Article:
Many struggling, highly indebted practitioners are destined to wonder whether their graduate orthodontic education was a good investment. This should be a wake-up call for not only orthodontic educators but also our entire specialty. Students and new graduates are our lifeblood. Increasingly, orthodontic specialty training is fueled by student debt, and providing the education can be a lucrative business, because of high tuition and clinical income and fees. New orthodontics programs continue to start, and many existing programs are increasing their class sizes, even as their graduates are struggling to find adequate professional opportunities. There is still an adequate supply of students (domestic and foreign) who are willing to assume high debt. Lenders believe that students are a good risk, particularly because they are mortgaging their professional career, but how much more debt can students endure?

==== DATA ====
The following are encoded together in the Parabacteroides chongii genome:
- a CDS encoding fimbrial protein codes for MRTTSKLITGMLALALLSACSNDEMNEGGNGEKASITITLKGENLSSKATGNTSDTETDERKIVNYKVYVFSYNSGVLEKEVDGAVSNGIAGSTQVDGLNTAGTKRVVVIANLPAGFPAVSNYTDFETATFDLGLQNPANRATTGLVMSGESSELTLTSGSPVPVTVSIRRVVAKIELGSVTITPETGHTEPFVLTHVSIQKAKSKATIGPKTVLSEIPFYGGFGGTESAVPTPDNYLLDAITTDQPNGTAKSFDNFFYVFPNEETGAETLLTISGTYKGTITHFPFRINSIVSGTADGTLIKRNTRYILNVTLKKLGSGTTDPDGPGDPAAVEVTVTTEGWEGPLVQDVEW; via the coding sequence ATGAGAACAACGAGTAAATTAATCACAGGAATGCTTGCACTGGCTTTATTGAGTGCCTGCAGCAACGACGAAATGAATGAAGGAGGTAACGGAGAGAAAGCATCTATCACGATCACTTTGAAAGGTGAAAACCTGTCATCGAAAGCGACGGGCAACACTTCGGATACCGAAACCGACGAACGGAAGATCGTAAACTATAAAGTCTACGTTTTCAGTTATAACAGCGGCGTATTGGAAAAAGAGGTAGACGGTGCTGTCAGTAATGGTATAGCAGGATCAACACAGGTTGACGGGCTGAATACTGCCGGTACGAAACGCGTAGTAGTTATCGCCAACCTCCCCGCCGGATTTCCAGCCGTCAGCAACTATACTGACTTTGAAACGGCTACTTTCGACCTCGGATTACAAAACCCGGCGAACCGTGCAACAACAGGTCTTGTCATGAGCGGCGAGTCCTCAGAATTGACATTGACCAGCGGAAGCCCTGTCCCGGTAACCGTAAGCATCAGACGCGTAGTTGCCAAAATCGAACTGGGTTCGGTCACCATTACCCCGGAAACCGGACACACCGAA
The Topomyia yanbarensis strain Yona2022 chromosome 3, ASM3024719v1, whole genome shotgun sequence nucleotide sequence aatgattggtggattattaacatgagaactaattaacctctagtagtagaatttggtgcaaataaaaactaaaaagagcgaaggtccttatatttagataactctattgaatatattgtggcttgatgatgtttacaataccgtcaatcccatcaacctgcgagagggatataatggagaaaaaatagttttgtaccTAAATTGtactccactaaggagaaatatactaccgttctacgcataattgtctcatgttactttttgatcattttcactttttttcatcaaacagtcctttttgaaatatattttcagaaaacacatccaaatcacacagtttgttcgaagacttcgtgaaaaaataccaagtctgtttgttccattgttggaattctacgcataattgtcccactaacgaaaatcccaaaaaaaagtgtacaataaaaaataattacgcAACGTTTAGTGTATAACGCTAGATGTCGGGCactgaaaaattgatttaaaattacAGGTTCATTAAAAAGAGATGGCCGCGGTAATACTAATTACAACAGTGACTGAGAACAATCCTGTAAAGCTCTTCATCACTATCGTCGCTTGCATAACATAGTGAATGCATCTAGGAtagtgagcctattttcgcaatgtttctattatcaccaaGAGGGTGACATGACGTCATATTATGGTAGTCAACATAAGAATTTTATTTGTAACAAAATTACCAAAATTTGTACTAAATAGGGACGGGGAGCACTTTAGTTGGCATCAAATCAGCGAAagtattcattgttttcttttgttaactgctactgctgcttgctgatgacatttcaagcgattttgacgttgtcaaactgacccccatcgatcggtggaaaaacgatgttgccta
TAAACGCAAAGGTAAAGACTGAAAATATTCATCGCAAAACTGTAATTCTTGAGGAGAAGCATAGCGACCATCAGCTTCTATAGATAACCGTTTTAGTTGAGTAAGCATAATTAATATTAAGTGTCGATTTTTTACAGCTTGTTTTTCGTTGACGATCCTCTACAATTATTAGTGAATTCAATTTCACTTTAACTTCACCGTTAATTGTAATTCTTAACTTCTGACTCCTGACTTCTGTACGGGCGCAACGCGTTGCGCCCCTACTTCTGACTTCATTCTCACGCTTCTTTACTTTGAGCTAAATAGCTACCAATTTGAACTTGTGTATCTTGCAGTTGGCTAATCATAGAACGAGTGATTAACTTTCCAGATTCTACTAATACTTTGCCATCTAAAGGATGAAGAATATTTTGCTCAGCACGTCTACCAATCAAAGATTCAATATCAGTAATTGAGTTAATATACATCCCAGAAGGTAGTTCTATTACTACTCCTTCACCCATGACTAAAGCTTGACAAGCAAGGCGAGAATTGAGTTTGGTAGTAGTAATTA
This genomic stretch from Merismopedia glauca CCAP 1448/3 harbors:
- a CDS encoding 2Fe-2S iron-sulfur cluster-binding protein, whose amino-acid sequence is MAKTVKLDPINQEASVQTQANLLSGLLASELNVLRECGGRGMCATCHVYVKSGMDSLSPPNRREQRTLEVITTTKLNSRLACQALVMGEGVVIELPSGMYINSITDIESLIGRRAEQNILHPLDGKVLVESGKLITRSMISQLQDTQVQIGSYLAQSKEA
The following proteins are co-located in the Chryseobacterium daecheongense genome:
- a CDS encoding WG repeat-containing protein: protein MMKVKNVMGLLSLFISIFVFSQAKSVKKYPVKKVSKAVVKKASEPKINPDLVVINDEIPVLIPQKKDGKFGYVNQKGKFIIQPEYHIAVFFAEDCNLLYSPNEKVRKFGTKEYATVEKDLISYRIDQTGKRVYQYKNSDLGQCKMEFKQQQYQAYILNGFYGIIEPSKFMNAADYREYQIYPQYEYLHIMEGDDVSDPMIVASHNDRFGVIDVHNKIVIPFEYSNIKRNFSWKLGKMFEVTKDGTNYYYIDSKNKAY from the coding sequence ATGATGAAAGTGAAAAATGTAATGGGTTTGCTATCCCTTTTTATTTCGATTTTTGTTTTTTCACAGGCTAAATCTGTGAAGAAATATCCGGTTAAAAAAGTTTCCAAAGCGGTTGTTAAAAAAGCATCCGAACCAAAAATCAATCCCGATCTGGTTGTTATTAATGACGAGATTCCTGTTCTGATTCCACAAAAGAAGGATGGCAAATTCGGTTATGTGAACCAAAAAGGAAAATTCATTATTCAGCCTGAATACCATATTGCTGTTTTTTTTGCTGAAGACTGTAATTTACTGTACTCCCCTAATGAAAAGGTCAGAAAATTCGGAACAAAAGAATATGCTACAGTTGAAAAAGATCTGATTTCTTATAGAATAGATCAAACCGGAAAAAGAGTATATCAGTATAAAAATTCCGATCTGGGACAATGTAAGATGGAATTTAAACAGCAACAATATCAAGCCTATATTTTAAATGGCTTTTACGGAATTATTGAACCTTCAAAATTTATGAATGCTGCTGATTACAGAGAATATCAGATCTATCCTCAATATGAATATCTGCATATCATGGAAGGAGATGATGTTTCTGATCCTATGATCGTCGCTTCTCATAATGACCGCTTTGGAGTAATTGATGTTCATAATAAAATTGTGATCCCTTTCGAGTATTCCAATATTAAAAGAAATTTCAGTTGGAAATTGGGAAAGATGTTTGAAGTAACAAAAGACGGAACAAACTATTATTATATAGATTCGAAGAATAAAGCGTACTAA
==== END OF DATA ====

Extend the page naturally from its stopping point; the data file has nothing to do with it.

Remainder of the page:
Educators have little control over the applicant pool, class size, tuition, or the demand for specialty training. However, they can ensure that students master the essential clinical skills required to be competitive. The students are paying dearly for a high-quality education, and it is important that all of them get it. Unfortunately, current accreditation standards for orthodontic clinical competency can be interpreted in almost any manner that an institution, its administration, or faculty desires. Over my career in orthodontic education, I have focused on evaluating the didactic and clinical skills of students and recent graduates as (1) professor, (2) clinical investigator, (3) accreditation site visitor, (4) external program appraiser, (5) mock-board examiner, (6) American Board of Orthodontics (ABO) clinical examiner, and (7) annual observer of the College of Diplomates of the ABO case display.